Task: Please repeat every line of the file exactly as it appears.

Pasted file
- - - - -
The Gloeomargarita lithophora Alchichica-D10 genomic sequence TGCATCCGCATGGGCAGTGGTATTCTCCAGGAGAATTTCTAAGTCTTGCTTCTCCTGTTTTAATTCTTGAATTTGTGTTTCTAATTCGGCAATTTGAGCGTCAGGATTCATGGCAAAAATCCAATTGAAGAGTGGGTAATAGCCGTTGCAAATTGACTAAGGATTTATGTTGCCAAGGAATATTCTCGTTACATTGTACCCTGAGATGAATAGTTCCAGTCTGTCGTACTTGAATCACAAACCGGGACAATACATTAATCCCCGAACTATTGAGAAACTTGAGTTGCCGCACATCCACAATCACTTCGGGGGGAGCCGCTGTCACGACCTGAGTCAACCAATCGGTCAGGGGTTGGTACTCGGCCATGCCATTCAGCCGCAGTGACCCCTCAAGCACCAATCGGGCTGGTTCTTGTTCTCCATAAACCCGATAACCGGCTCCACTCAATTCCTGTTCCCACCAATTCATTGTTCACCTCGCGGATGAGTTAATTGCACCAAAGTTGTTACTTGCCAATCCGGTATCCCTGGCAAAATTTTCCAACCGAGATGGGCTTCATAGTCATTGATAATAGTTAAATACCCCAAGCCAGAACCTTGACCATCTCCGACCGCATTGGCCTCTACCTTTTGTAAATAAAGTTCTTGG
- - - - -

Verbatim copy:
The Gloeomargarita lithophora Alchichica-D10 genomic sequence TGCATCCGCATGGGCAGTGGTATTCTCCAGGAGAATTTCTAAGTCTTGCTTCTCCTGTTTTAATTCTTGAATTTGTGTTTCTAATTCGGCAATTTGAGCGTCAGGATTCATGGCAAAAATCCAATTGAAGAGTGGGTAATAGCCGTTGCAAATTGACTAAGGATTTATGTTGCCAAGGAATATTCTCGTTACATTGTACCCTGAGATGAATAGTTCCAGTCTGTCGTACTTGAATCACAAACCGGGACAATACATTAATCCCCGAACTATTGAGAAACTTGAGTTGCCGCACATCCACAATCACTTCGGGGGGAGCCGCTGTCACGACCTGAGTCAACCAATCGGTCAGGGGTTGGTACTCGGCCATGCCATTCAGCCGCAGTGACCCCTCAAGCACCAATCGGGCTGGTTCTTGTTCTCCATAAACCCGATAACCGGCTCCACTCAATTCCTGTTCCCACCAATTCATTGTTCACCTCGCGGATGAGTTAATTGCACCAAAGTTGTTACTTGCCAATCCGGTATCCCTGGCAAAATTTTCCAACCGAGATGGGCTTCATAGTCATTGATAATAGTTAAATACCCCAAGCCAGAACCTTGACCATCTCCGACCGCATTGGCCTCTACCTTTTGTAAATAAAGTTCTTGG